Max Ernst Facts
The German painter Max Ernst (1891-1976), a leading figure in the Dada and surrealist movements, possessed an amazing range of styles and techniques.
Max Ernst was born on April 2, 1891, in Brühl, Germany. His memories of his childhood were remarkably vivid, and they provided him with many subjects for his later paintings. He attended the University of Bonn, where he studied philosophy and abnormal psychology, which also provided material for his art. In 1912 he turned to painting seriously, but it was only in 1918, after his war service, that he began to develop his own style. He made a series of collages, using illustrations from medical and technical magazines to form bizarre juxtapositions of images.
These collages were Ernst's main production when he was active in the Dada group in Cologne from 1919 to 1922. The Dada movement with its irreverent attitude to conventional art and mores appealed to Ernst and his friends. They produced a number of publications, and their most outrageous act was the famous 1920 Cologne Dada exhibition, to enter which the public had to walk through a public urinal. Dadamax was the pseudonym Ernst used during this period.
In 1922 Ernst moved to Paris, where the surrealists were gathering around André Breton. Ernst had already started doing more illusionistic paintings, strongly influenced by Giorgio de Chirico, and Breton and his friends admired them. In 1923 Ernst finished Les Hommes n'en sauront rein, known as the first Surrealist painting because, as the Phaidon Dictionary of Twentieth-Century Art says, it possesses "all the characteristic elements of Surealist painting: the dreamlike atmosphere, the irrational juxtaposition of images of widely different assocaitons, the digrams of celestial phenomena, the desert landscape and the central eroticism." In 1924 he completed one of his most famous pieces, Two Children Are Threatened by a Nightingale. Ernst himself was a winning figure, very charming and brilliant, and particularly fascinating to women. His romantic life was colorful, with many love affairs and several marriages; these were always accompanied by wild stories, and the surrealists enjoyed his life-style as much as they did his art.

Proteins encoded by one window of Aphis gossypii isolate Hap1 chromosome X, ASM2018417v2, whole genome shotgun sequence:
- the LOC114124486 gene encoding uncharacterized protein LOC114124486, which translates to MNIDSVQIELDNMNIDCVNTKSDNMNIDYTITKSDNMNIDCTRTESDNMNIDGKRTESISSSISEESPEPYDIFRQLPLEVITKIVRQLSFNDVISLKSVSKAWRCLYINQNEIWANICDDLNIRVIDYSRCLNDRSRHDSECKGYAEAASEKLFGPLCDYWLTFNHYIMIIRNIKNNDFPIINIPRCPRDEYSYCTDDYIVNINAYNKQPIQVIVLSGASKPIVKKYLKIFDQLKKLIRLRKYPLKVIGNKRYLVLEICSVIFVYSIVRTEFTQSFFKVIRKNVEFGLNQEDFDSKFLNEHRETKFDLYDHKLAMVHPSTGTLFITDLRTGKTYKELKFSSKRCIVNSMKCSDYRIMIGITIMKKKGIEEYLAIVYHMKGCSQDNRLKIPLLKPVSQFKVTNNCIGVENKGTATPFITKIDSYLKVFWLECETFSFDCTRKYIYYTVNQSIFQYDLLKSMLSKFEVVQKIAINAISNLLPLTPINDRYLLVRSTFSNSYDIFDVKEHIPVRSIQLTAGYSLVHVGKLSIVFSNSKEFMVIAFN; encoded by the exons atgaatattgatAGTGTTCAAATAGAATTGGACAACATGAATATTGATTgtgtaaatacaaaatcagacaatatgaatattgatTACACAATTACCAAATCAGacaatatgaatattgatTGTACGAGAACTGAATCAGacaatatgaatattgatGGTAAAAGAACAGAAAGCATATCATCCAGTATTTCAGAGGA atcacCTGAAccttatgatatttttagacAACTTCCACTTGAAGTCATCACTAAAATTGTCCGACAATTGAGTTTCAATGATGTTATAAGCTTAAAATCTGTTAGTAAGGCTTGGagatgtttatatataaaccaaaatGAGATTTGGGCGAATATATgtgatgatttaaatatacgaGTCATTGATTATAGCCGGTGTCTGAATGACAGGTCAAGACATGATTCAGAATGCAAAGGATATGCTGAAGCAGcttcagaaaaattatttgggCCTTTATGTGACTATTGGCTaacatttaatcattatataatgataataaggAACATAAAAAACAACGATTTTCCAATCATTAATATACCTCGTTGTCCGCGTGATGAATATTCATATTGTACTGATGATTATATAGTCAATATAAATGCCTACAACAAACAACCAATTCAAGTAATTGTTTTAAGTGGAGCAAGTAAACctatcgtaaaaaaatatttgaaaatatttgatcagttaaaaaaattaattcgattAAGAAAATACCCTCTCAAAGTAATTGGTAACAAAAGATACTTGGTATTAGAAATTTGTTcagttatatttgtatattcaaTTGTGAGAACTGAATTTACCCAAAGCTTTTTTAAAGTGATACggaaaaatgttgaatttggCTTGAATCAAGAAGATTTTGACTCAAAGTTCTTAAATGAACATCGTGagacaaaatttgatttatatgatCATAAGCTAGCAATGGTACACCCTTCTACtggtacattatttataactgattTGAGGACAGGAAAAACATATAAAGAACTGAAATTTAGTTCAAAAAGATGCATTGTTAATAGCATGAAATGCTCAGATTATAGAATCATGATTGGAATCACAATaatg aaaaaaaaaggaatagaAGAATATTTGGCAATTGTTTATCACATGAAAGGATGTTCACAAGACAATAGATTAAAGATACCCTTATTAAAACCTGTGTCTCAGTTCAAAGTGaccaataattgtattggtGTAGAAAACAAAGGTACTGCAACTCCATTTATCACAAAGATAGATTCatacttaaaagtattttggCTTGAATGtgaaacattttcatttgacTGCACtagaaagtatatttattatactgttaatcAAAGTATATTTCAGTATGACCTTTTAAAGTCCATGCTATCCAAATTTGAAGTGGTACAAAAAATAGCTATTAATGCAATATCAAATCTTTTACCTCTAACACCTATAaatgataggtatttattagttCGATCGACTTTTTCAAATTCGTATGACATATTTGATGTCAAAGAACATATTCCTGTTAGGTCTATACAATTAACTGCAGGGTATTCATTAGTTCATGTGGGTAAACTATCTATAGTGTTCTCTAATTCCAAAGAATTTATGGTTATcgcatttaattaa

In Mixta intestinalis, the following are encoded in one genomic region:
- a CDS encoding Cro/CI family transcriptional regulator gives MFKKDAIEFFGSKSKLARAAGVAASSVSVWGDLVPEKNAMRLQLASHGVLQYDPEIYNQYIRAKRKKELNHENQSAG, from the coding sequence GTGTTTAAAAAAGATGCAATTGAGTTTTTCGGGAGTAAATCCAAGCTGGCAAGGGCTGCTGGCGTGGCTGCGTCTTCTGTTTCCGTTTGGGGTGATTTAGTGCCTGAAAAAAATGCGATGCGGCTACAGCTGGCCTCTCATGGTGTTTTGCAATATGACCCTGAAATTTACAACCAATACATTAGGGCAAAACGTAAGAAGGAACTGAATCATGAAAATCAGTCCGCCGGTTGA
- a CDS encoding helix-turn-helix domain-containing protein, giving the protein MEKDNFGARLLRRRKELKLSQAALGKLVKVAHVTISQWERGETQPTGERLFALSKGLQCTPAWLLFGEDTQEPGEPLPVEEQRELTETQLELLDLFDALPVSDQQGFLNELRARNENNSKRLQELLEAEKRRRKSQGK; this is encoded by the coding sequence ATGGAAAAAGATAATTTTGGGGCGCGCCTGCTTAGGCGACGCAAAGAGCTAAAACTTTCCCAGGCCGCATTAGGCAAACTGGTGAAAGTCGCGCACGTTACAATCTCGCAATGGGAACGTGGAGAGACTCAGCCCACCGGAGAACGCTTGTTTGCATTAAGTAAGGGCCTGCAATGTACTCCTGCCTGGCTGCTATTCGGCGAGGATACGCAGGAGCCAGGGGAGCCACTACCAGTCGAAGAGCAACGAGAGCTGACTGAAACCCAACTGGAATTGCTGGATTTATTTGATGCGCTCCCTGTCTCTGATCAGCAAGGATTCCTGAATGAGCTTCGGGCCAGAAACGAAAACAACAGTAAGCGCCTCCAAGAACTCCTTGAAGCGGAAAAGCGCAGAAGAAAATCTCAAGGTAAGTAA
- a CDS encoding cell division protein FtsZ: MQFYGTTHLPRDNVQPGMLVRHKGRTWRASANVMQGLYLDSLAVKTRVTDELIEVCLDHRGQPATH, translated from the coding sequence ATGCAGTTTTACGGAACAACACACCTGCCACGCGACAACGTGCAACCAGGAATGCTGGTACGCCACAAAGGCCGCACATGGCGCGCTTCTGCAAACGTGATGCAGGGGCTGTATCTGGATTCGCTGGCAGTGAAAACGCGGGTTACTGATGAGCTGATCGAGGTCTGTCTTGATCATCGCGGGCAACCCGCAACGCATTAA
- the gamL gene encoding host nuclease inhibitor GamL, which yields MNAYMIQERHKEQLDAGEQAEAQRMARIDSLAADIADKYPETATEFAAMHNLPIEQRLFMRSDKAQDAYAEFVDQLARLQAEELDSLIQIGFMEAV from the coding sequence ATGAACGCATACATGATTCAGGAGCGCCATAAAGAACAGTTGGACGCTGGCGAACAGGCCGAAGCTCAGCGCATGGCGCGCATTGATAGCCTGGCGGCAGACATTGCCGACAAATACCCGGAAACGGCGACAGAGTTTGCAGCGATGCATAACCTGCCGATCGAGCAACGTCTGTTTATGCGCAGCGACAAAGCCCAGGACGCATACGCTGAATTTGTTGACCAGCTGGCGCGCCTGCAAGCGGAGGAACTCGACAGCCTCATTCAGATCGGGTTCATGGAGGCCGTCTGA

In 1925 Ernst introduced his new technique of frottage; he placed sheets of paper on floorboards, tiles, bricks, or whatever was to hand and rubbed them with graphite, producing strange obsessive shapes. This technique fitted in with the surrealist cult of automatic drawing and writing, with their reliance on chance. The texture of these frottage drawings was then applied by Ernst to his paintings, combined with other techniques he invented. He did a series of haunting pictures of forests, birds, and hybrid beasts executed in a rough, painterly fashion. In the 1930s he returned to a more illusionistic style, though often with the same mythology as in his early works; at the same time he began doing sculpture, at first using boulders and carving them slightly to reveal hidden poetic shapes.
At the outbreak of World War II Ernst, like many other surrealists, made his way to the United States, where he married Peggy Guggenheim, the American art collector and dealer. The marriage ended in divorce. Ernst lived in the United States until 1953, spending much of his time in Arizona, painting strange landscapes. After 1953 he returned to Europe, painting and exhibiting, and continuing his personal life in a quieter vein, with his wife, Dorothea Tanning, an American painter. In 1954 at the Venice Biennale, Ernst was awarded one of the art world's top honors for painting. Ernst died in 1976. Since his death, major retrospectives exhibitions celebrating his artistic achievements have toured both Europe and the United States.
Further Reading on Max Ernst
Ernst wrote a short, fanciful account of his life ("to a young friend") which is in the New York Museum of Modern Art publication, Max Ernst, edited by William S. Lieberman (1961). Ernst also wrote poetically on his ideas on art in Beyond Painting (1948), which includes interesting essays by his friends. Ernst's work is remembered in Werner Spies, editor, Max Ernst: A Retrospective, te Neues Publishing Company, 1995; and William Camfield's Max Ernst: Dada and the Dawn of Surrealism, te Neues Publishing Company, 1995. A solid account of Ernst is John Russell, Max Ernst: Life and Work (1967).